The photo reminds me of Palladian's "ruins" avatar.

Palladio, the designer of the villa that has always been my Blogger avatar, was copying Roman architecture like the Tabessa arch.

Lem said...

'I don’t know whether Inga means something transcendental with that statement... But I know that I cannot know that meaning and that it is impossible for me just now to know it.'

Sigivald said...

chicelit said: Suppose Bohr and Heisenberg had said about the electron: "sorry can't really know it - can't pin it down. Indeterminacy is too much of a deterrence so let's just fuggetabout."

Well, in a way they did - we still can't perfectly know both location and velocity, and that's not going to change. That never had anything, really, to do with the other properties of the electron, either...

More relevantly, if a meaning is transcendent there's no way to know it from inside the thing with the meaning.

That's what transcendent meaning is, after all - and why you should never trust someone banking on it or asserting about it, unless you already share their religious* assumptions.

(* They might not be explicitly religious in any traditional sense, but that's what a transcendent meaning claim always boils down to.)

Amartel said...

Lovely prehistoric artwork. Per Wikipedia, about 9-10,000 years old, possibly less. Some of the artwork looks a lot younger than this, with people in elaborate headgear riding on horses. Apparently, the Tassili n'Ajjer range area is in SE Algeria. It was originally a much wetter climate and the area is mainly sandstone which held onto moisture, and vegetation, longer than the area around it when things started drying out. Maybe a big stopping point on the salt/gold road?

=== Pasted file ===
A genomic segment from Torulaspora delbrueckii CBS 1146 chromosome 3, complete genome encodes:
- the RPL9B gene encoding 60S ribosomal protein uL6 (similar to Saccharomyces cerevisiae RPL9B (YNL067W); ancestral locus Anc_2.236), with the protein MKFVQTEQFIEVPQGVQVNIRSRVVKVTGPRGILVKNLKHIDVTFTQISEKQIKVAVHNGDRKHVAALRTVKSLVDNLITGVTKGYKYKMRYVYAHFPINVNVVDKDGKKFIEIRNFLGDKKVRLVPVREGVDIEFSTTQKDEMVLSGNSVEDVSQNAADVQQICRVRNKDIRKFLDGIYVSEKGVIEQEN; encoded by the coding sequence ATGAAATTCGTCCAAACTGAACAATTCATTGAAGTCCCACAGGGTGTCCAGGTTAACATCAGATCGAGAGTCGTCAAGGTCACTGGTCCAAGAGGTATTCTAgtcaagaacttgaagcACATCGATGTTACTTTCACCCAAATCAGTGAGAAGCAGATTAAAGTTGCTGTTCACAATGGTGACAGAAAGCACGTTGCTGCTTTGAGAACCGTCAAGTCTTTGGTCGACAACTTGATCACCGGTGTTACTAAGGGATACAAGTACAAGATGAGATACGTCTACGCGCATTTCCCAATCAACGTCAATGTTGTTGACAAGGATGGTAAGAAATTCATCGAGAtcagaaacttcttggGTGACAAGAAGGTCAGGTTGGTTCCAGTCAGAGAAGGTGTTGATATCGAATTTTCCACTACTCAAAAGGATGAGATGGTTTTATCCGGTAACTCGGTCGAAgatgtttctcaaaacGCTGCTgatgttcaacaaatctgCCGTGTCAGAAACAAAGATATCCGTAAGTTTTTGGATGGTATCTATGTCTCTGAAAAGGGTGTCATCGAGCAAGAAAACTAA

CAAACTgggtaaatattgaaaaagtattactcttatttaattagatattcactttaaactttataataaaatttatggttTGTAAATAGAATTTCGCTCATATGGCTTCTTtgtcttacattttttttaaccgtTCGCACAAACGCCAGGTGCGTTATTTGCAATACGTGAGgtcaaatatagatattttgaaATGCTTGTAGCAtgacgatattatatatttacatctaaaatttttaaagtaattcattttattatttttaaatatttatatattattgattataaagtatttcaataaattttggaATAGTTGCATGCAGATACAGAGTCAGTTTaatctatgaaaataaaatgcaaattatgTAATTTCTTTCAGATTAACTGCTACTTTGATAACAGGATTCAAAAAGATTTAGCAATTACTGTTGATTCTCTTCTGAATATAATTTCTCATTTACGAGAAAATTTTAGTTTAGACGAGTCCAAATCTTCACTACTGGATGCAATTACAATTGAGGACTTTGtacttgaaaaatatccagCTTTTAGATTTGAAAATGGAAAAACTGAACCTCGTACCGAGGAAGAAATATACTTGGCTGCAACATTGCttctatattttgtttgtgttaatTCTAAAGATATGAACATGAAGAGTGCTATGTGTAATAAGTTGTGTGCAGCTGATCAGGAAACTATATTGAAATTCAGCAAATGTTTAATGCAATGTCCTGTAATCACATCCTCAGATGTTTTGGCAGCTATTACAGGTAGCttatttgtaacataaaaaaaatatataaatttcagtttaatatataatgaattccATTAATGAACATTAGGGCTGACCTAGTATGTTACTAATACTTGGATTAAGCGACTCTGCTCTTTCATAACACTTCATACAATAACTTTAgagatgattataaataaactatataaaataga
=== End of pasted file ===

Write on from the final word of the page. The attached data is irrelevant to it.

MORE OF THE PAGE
YoungHegelian said...

Ah! Algeria.

I remember as a very little boy hearing my mother crying on the phone as she spoke to her parents in France. Since she was speaking French, I understood not a word, but I could figure it wasn't good.

It turned out that my uncle (her baby brother by many years) had been arrested by the French government for being a party to the Paratrooper Coup.

Since he was just a junior officer then, he was not found to have any involvement and probably was just arrested on suspicion of sympathies, which I can well believe since my grandparents hated DeGaulle (who they saw as a squish-lefty --- don't ask-- it's as ugly as it sounds).

My uncle seemed to have got back into good graces with the government, since he ended his days high up at Cadarache, working for the French Atomic Energy Commission. I'm sure that his earlier misadventures must have been brought up at security clearance time.

edutcher said...

If it means anything, the US Army in WWII didn't have much use for Chuck, either.

They referred to him as YBSOB, YB standing for "yellow-bellied".

mccullough said...

Camus. The double alienation of being not really French and not really Algerian.

Mark said...

Top photo reminds me of Detroit.

Gahrie said...

Again, the ethnic cleansing scenario. It would seem that to be an ethnic minority who has kept their ethnicity intact and failed to adequately assimilate and intermarry, are in danger of being "cleansed" out of the adopted country when the poo hits the fan.

Probably the most intelligent thing you have said on this site.

It also happens to be one of the strongest arguements in favor of assimilation in this country. Unfortunately, the current strategy of the Left completely undermines assimilation.

Phil 3:14 said...

Algeria's great contribution to Christianity

The Drill SGT said...

Irene said...
The men who operated in the Mediterranean between the fourteenth and sixteenth century usually were privateers contracted to work on behalf of the maritime states.


you are objectively correct, however.

when push came to shove, the Barbary states claimed that the privateers were pirates and thus not their fault.

hence, the british, French, and later us, hung'em...

FleetUSA said...

Your pic made me think immediately of the Italian artist Piranesi.

http://en.wikipedia.org/wiki/Giovanni_Battista_Piranesi

phx said...